At the end of the day, it still stood. We had resigned ourselves to rubble, but it still stood.

The following may seem trite and uselessly meta, as if the way in which we experience a distant event has any eventual bearing on the matter itself, but in a wired world it is interesting to note how things evolve. 9/11 was experienced through TV. We saw it happen, and we never left the TV set. After everything had happened we still watched the TV, as if turning it off would be like erasing the last voice message from a dead friend. This time I saw the event on TV first - I was walking down the stairs with a cup of coffee from the galley, looked at the monitor, and said a profane word out loud, to my surprise. Out of nowhere, this - no news story about “smoke near Notre Dame raises concerns” or “plumes seen from construction site repairing the famous landmark” or anything like that. A widescreen TV showed the cathedral ablaze.

I could have gone back to my desk and found a live feed, but there was something hopeless and impotent about just watching it burn. Twitter was the place - a crowd of people gathered in a consensually imagined square, weeping or raging or worrying or, in some hideous cases, jesting and taunting. (I swear there’s always one person I know who makes a joke at a time like this and it just makes me chew my cheek red; there was a fellow who made a crack on 9/11 and I didn’t speak to him for about 14 years.)

A firefighter made a thread about the difficulties and logistics of a blaze like this. Someone else discussed cathedral reconstruction. Others added history lessons to note that it had seen hard times before. Now and then a new video; then the fall of the spire, one of those moments that makes you feel all is lost, and instantly tell yourself that it isn’t. It can’t be. It never is. But for a moment, it seems that the worst has now begun.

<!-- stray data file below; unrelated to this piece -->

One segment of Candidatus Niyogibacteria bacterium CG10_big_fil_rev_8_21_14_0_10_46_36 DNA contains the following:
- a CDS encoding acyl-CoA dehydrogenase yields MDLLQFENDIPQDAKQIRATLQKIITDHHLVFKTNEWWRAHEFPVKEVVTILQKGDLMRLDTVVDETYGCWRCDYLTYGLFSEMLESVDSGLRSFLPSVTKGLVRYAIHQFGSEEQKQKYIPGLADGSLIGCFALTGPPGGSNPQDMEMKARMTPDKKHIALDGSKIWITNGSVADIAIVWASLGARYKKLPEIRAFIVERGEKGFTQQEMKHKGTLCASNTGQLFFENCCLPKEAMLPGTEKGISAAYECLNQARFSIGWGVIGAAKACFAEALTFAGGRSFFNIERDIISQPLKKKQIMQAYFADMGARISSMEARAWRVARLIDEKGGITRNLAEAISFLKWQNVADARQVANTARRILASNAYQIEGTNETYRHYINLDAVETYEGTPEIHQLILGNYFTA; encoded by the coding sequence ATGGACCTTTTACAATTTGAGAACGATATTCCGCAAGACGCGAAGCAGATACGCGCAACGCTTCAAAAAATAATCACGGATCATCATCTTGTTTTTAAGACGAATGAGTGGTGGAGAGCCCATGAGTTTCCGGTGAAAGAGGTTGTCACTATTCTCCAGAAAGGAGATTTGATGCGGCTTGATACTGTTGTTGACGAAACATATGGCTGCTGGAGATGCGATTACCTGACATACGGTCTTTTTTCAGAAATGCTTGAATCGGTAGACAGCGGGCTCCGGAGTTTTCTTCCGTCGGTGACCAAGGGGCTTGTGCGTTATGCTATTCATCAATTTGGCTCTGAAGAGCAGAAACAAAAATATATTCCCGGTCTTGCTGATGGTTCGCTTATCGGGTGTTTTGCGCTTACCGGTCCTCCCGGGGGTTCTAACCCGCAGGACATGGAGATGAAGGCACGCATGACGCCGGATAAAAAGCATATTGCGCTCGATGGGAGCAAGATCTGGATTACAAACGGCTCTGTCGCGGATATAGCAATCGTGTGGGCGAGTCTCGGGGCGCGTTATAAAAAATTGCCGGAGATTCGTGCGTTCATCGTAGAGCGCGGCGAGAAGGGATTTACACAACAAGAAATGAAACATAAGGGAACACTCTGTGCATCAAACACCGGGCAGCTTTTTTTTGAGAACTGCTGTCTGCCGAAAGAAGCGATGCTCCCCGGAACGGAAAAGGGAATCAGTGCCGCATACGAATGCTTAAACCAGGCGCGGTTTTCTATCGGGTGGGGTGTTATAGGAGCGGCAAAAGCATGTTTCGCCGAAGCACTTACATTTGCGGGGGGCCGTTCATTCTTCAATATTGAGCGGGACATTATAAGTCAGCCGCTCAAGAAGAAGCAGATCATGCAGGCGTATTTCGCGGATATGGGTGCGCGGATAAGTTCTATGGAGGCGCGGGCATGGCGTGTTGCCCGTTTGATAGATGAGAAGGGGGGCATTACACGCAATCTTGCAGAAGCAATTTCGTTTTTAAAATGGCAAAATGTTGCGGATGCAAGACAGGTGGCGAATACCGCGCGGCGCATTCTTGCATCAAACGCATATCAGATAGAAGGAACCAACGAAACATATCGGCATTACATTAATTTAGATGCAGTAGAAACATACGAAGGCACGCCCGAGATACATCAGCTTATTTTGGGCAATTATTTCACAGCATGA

I told myself that’s not the original spire, but still.

A reminder:

In 1793, during the French Revolution, the cathedral was rededicated to the Cult of Reason, and then to the Cult of the Supreme Being. During this time, many of the treasures of the cathedral were either destroyed or plundered. The twenty-eight statues of biblical kings located at the west façade, mistaken for statues of French kings, were beheaded.

The cult of the Supreme Being, which made Unitarians look like Quakers.

The primary principles of the Cult of the Supreme Being were a belief in the existence of a god and the immortality of the human soul. Though not inconsistent with Christian doctrine, these beliefs were put to the service of Robespierre's fuller meaning, which was of a type of civic-minded, public virtue he attributed to the Greeks and Romans. This type of virtue could only be attained through active fidelity to liberty and democracy. Belief in a living god and a higher moral code, he said, were "constant reminders of justice" and thus essential to a republican society.

Also killing lots of people who really deserved it, but once they’d finished killing all the right people, it would be virtue galore.

Anyway. A WaPo opinion writer’s piece is headlined Notre Dame Cathedral will rise again. But it will never be the same.

It never was the same.

"Yet we also like its oldness," he wrote. "Old buildings symbolize the notion that not everything must end."

Well, not in our lifetimes, anyway. Notre Dame is not immortal; it will fall some day. Remember - the Paris everyone loves is not the ancient Paris, but the result of a decision to raze the diverse buildings and impose a standard style. The traditionalists at the time lamented the loss of old authentic Paris, and sneered at the indistinguishable structures. We love them, because it gave the city a cohesive beauty we rarely associate with top-down planning.

In short, there is little of merit in Paris that was born of Egalitie. What we admire came from the other two words in the triad.

  The Cult of Reason is still with us, under the guise of Scientism. I’m all for Science. Rah science. I’m also for space exploration, which requires extra-hard Science. But.